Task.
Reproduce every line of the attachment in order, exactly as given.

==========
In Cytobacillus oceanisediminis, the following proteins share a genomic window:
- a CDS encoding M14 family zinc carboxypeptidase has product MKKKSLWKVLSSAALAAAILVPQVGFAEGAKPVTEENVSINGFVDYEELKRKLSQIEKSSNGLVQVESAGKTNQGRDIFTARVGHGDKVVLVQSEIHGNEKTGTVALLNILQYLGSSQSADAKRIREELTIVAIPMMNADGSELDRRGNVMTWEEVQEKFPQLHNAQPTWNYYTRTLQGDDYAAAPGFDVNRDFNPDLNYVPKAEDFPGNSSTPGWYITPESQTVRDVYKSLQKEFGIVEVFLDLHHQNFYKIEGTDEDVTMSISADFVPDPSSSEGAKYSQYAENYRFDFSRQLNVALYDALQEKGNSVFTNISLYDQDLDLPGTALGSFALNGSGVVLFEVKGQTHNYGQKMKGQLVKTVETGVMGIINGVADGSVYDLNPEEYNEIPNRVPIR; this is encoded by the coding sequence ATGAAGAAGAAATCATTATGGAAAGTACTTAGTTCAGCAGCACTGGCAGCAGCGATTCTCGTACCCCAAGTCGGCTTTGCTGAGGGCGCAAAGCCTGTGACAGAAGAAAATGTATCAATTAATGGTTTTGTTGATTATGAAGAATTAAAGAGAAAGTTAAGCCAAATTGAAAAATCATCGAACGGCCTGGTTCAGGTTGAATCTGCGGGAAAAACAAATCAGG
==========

In Cytobacillus oceanisediminis, the following proteins share a genomic window:
- a CDS encoding M14 family zinc carboxypeptidase has product MKKKSLWKVLSSAALAAAILVPQVGFAEGAKPVTEENVSINGFVDYEELKRKLSQIEKSSNGLVQVESAGKTNQGRDIFTARVGHGDKVVLVQSEIHGNEKTGTVALLNILQYLGSSQSADAKRIREELTIVAIPMMNADGSELDRRGNVMTWEEVQEKFPQLHNAQPTWNYYTRTLQGDDYAAAPGFDVNRDFNPDLNYVPKAEDFPGNSSTPGWYITPESQTVRDVYKSLQKEFGIVEVFLDLHHQNFYKIEGTDEDVTMSISADFVPDPSSSEGAKYSQYAENYRFDFSRQLNVALYDALQEKGNSVFTNISLYDQDLDLPGTALGSFALNGSGVVLFEVKGQTHNYGQKMKGQLVKTVETGVMGIINGVADGSVYDLNPEEYNEIPNRVPIR; this is encoded by the coding sequence ATGAAGAAGAAATCATTATGGAAAGTACTTAGTTCAGCAGCACTGGCAGCAGCGATTCTCGTACCCCAAGTCGGCTTTGCTGAGGGCGCAAAGCCTGTGACAGAAGAAAATGTATCAATTAATGGTTTTGTTGATTATGAAGAATTAAAGAGAAAGTTAAGCCAAATTGAAAAATCATCGAACGGCCTGGTTCAGGTTGAATCTGCGGGAAAAACAAATCAGG